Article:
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BMW on “Tight But Manageable” Development Schedule for M8 GTE

BMW on “tight but manageable” development schedule with new car…

Photo: BMW

BMW Motorsport Director Jens Marquardt says the BMW M8 GTE is on a “tight but manageable” development schedule as it prepares for its competition debut in January’s Rolex 24 at Daytona.

The new-for-2018 car, which is set to compete in both the FIA World Endurance Championship and IMSA WeatherTech SportsCar Championship, completed an initial rollout and three-day test last month at the Lausitzring, with an intensive testing program planned in the buildup to the FIA’s Balance of Performance test in September.

“Until we had the final version [of the car] agreed with the ACO and FIA, everybody was quite late, and therefore the schedule is really tight but manageable and we’re pushing and working hard,” Marquardt told Sportscar365.

“We have to aim to have more or less everything ready [in time for the BoP test].

“For sure, a few tweaks and everything can still be done afterwards, but the majority of key components for the BoP test have to be signed off. That’s what the focus is now.”

While featuring a 4.0-liter twin-turbo V8, Marquardt said the M8 GTE engine is “a lot further away” from the largely stock 4.4-liter powerplant used in the M6 GT3 and GTLM cars, which shares nearly 95 percent of the same engine components with the production car.

He said the GTE engine, however, is roughly 60-70 percent production-based and that there’s still some “very strong lessons” that can be carried over from the last two years of racing the M6.

“We have made some significant changes in how we put the package together,” Marquardt said. “There is a different gearbox in it and there is different electronics that we’re using.

“It’s kind of lessons learned but it’s going to be run as a works program rather than a customer program.

“On the customer program, you focus very much on handling for a customer and having something that is really simple and easy to handle, yet high-performance.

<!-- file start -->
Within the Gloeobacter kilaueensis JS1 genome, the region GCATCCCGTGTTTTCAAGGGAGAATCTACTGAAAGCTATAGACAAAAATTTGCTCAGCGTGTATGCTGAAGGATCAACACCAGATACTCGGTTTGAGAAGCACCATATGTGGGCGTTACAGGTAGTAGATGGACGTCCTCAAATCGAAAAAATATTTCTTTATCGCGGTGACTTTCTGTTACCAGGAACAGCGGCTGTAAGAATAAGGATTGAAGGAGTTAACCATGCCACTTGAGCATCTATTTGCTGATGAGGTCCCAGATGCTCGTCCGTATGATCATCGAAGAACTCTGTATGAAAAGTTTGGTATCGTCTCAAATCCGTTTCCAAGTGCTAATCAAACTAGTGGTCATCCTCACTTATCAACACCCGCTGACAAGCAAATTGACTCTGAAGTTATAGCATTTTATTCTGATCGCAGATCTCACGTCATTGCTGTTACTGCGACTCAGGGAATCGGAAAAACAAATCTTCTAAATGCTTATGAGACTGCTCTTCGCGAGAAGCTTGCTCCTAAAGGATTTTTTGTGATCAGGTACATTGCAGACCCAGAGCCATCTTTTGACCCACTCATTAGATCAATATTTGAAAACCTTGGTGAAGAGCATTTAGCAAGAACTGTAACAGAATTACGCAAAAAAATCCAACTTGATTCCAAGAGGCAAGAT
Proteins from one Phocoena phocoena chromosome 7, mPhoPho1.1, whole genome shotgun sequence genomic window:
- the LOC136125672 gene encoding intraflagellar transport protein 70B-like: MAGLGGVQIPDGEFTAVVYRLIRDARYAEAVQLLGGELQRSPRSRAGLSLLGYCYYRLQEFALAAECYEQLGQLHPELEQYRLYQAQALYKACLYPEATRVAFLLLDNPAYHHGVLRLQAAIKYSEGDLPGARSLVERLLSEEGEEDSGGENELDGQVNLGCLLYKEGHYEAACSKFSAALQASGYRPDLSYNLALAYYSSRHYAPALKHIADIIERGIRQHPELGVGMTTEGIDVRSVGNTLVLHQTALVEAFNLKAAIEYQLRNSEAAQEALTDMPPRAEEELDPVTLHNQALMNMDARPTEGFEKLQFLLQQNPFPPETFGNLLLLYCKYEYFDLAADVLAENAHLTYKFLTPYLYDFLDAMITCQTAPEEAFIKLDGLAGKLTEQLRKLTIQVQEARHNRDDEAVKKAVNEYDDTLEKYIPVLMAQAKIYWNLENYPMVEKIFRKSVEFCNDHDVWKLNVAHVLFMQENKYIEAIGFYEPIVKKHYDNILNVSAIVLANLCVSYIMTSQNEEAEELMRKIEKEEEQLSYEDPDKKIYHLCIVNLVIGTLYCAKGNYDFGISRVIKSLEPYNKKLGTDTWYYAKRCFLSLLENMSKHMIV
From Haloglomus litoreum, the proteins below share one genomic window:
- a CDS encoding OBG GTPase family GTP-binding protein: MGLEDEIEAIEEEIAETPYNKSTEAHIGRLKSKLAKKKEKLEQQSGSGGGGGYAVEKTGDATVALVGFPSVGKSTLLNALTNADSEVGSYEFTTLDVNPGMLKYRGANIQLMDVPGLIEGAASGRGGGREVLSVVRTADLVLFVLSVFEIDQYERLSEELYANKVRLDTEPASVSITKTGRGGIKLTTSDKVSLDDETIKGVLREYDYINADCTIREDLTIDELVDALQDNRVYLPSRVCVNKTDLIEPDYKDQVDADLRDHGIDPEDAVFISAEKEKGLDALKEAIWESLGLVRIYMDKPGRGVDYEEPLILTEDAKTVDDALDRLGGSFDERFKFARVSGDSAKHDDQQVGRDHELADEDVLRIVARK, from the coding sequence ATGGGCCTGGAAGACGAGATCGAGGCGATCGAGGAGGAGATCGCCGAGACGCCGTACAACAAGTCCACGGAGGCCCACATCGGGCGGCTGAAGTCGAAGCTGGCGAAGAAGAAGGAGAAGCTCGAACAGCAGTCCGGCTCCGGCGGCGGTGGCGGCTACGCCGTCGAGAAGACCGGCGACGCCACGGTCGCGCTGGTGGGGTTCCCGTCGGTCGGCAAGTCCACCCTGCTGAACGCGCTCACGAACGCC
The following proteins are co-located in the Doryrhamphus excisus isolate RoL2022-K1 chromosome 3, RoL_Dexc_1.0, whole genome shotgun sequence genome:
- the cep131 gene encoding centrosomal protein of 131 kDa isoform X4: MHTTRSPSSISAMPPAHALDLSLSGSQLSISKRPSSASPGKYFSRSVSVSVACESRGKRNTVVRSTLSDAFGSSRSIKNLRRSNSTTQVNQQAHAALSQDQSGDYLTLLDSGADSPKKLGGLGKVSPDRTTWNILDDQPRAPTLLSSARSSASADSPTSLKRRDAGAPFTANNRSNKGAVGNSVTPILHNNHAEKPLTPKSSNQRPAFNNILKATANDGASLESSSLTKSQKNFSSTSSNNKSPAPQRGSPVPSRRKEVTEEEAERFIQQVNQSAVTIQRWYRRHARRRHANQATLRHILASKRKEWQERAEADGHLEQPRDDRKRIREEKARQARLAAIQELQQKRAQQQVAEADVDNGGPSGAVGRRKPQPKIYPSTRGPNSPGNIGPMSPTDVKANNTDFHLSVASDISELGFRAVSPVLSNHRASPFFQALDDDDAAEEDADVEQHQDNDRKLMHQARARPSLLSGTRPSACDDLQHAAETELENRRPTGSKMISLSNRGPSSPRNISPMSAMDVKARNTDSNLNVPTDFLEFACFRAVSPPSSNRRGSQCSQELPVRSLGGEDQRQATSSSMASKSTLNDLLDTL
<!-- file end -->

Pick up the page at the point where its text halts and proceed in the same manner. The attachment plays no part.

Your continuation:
“On a works level, you would sacrifice let’s say handling for sheer performance. That’s probably the biggest difference that we’ve looked at in those areas.

“Everything we’ve learned from the GT3 and the GTLM have really led to the development of the M8.

“It would not make any sense at all to start with a white sheet of paper again and do everything all over again, especially when for example the engine is the same base.”

Marquardt said the current European-based testing program is being carried out by its new WEC outfit, BMW Team M-TEK, alongside BMW Motorsport staff, with testing in the U.S. set to begin later this year.

“We have to go as early as we can to the U.S. but I only want to go to the U.S. once we have a solid base,” he said.

“We have done the first test and after a rollout you do function checks, you make sure all the systems work, you do some tuning, because you can do a certain amount on your dynos.

“Then you come to the track and you have to really tune everything and make everything bulletproof, not focusing on performance but focusing on it all working.

“Once you’ve got a base [which is] properly working, you can then start focusing on performance on one side and you can start on, let’s say, hardcore durability testing on the other.

“For sure, when it comes to hardcore durability testing, tracks like Sebring spring to mind.

“That should be done as early as we can, because it would be good to have the durability and not to have to revisit some of the things and do loops afterwards.”

John Dagys is the founder and Editor-in-Chief of Sportscar365. Dagys spent eight years as a motorsports correspondent for and SPEED Channel and has contributed to numerous other motorsports publications worldwide. Contact John


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